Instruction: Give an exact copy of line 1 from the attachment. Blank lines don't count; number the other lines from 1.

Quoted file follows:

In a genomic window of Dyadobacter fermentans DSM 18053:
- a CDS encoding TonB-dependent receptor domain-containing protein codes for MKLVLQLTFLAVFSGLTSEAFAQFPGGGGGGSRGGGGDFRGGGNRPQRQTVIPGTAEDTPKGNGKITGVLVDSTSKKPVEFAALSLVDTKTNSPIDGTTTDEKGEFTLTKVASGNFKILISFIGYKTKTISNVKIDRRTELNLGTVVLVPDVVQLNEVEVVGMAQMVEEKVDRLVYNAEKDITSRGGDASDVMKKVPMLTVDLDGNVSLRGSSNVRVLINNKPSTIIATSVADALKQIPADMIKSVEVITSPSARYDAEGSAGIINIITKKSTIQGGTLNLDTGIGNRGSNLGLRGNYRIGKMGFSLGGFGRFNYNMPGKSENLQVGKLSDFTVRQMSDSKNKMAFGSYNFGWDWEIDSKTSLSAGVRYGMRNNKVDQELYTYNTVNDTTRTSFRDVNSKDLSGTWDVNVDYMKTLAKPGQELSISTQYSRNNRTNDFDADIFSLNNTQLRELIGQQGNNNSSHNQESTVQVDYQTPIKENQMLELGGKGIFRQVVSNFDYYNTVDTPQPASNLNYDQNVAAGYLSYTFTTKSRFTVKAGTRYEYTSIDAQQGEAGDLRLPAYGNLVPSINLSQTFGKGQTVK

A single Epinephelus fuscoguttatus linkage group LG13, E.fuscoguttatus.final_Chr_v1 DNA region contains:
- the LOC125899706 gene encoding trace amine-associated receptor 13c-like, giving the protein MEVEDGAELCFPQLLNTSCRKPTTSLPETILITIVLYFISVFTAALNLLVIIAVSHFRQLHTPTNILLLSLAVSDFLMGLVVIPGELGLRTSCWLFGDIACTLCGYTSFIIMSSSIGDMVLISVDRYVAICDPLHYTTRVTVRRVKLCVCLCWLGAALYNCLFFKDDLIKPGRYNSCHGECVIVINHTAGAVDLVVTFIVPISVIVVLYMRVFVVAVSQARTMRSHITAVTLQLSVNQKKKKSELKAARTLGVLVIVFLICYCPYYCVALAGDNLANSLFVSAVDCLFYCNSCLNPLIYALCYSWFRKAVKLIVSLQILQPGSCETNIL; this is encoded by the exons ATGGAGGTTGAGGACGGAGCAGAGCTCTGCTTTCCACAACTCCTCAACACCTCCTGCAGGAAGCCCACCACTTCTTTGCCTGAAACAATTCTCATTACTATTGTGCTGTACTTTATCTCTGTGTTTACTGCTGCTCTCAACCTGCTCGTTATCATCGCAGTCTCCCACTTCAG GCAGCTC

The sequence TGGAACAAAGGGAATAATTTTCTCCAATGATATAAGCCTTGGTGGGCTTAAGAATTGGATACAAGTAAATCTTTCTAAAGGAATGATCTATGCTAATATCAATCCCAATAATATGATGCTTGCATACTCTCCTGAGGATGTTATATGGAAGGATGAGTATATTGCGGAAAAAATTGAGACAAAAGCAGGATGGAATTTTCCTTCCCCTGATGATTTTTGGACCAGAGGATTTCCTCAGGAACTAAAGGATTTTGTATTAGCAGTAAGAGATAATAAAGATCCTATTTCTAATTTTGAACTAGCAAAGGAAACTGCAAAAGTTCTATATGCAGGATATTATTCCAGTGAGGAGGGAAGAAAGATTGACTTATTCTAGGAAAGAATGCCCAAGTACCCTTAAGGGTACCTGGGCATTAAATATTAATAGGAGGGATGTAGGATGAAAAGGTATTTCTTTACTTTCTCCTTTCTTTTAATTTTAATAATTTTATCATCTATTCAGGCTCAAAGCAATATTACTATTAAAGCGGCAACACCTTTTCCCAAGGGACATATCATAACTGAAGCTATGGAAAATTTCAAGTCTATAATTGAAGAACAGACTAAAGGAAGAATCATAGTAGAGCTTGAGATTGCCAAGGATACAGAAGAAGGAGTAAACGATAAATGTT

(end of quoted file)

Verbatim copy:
In a genomic window of Dyadobacter fermentans DSM 18053: